Last week, we discussed the four P’s of Marketing. This week, we thought we’d discuss the Four C’s of Marketing. Created in 1993 by Robert Lauterborn, the Four C’s is an updated classification system of the Four P’s.

His model shifts the focus from the producer to the consumer and is a better blueprint to follow for smaller businesses that are marketing to a niche audience.

Let’s explore the 4 c’s of marketing into more detail.

Key Takeaways:

  • Consumer-Focused: The Four C’s prioritize understanding and fulfilling the specific needs of the consumer rather than pushing pre-defined products.
  • Comprehensive Cost Consideration: This approach considers not just the price but the overall cost to the consumer, including inconvenience and ethical considerations.
  • Convenience is Key: The ease of access and purchase greatly influences consumer choices and business success, highlighting the need for geographic and digital convenience.
  • Communication Over Promotion: Engage in two-way conversations with your audience rather than one-way promotional messages, emphasizing the importance of listening and interacting.

Consumer Replaces Product

Rather than pre-defining the customer into a product, the consumer model puts the impetus on satisfying the customer’s needs. The Consumer model should be seen as a conversation between the customer and the business, which come together to create a custom product that satisfies a customers needs.

With tools like social media and email marketing, businesses have new ways to communicate with their audiences.

Cost Replaces Price

The price is only one factor in acquiring customers.

Cost reflects the cost of using the product, which can include inconveniences (changing from one computer software to another) and customer ethics (such as choosing between organic and non-organic eggs).

Convenience Replaces Place

Convenience (whether geographical or through search engines) influences the perceived value of a product. The ease in which a consumer can purchase a product is crucial in deciding what business acquires customers.

Communication Replaces Promotion

Communication views the promotional process as lateral, involving conversation between the customer and business. This is in contrast to the traditional mode of promotions, which is vertical and involves one-way communication.

Communication is as much about listening as it is about talking!

We recommend setting up a Google Alert for your business and your industry and monitoring relevant hashtags on Twitter to tune in.

Implementing the Four C’s of Marketing

  1. Understanding Your Customer: Start with market research to deeply understand your customers’ needs, preferences, and pain points.
  2. Personalized Solutions: Develop products or services that offer personalized solutions based on customer feedback and interactions.
  3. Cost Transparency: Communicate the total cost of ownership, not just the purchase price, including maintenance, support, and any other long-term costs.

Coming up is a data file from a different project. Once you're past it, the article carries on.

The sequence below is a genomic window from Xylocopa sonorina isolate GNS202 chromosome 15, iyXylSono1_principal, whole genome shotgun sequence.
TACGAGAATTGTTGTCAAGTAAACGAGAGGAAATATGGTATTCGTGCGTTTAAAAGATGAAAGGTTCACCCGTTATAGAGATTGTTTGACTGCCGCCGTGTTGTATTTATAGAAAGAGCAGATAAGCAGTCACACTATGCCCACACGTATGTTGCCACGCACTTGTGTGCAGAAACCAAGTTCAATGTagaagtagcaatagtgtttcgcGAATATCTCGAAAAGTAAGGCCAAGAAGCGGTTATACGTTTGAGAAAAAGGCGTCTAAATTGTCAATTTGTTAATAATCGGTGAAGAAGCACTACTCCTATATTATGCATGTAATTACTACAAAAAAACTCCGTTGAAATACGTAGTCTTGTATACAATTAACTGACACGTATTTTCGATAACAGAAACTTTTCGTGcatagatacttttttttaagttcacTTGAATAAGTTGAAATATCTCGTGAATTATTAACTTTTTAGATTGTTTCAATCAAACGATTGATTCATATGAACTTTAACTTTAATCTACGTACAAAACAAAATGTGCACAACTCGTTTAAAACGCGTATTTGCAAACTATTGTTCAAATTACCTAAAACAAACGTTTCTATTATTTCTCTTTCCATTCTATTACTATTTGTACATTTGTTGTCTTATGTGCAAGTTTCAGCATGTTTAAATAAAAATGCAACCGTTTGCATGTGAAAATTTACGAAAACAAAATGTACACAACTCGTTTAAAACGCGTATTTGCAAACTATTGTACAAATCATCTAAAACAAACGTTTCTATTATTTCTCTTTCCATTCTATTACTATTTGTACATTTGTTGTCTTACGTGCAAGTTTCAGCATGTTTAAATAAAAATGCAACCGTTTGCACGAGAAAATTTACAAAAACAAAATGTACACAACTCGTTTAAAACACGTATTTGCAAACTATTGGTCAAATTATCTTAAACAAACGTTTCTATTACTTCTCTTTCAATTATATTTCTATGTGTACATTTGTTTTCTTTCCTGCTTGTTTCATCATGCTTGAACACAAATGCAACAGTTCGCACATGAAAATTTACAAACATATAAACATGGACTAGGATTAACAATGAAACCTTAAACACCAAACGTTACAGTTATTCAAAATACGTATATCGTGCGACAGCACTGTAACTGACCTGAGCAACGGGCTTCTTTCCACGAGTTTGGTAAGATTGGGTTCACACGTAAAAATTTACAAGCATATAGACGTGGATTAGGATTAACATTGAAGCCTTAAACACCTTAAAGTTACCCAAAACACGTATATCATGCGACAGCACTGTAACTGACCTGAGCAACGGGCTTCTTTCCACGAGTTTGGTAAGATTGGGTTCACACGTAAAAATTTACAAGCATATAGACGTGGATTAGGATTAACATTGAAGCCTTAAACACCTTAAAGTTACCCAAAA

4. Focus on Convenience: Ensure your product is easily accessible. This might mean selling online, offering home delivery, or being present on multiple sales channels.
  5. Open Dialogue: Engage customers through social media, surveys, and feedback forms. Foster a community around your brand for continual engagement and insight.
  6. Responsive Adjustments: Be agile and ready to adjust your product, services, or strategies based on customer feedback and emerging trends.
  7. Staff Training: Train your team in customer-centric approaches to ensure every customer interaction reflects the Four C’s values.

How to Measure the Impact of the 4 C’s

  1. Customer Feedback: Regularly analyze customer feedback to gauge satisfaction levels and identify areas for improvement.
  2. Sales Metrics: Track sales and repeat customer rates to measure the direct impact of the Four C’s on your business performance.
  3. Cost Analysis: Assess cost-related metrics to determine if customers perceive value in your product or service relative to its total cost.
  4. Convenience Surveys: Conduct surveys to understand how customers view the accessibility and usability of your product or service.
  5. Engagement Rates: Monitor social media and communication channels for engagement rates, which can indicate the effectiveness of your two-way communication efforts.
  6. Market Share Movement: Observe changes in market share, as an increase may suggest your customer-centric strategies are resonating with the target audience.
  7. Brand Sentiment Analysis: Use sentiment analysis tools to measure how customer perception towards your brand evolves over time.

Wrapping Up

The Four C’s model is better tuned to the needs of smaller businesses that don’t yet have a strong brand-name equity. As such, it is crucial that these businesses develop a two-way relationship with their target audience!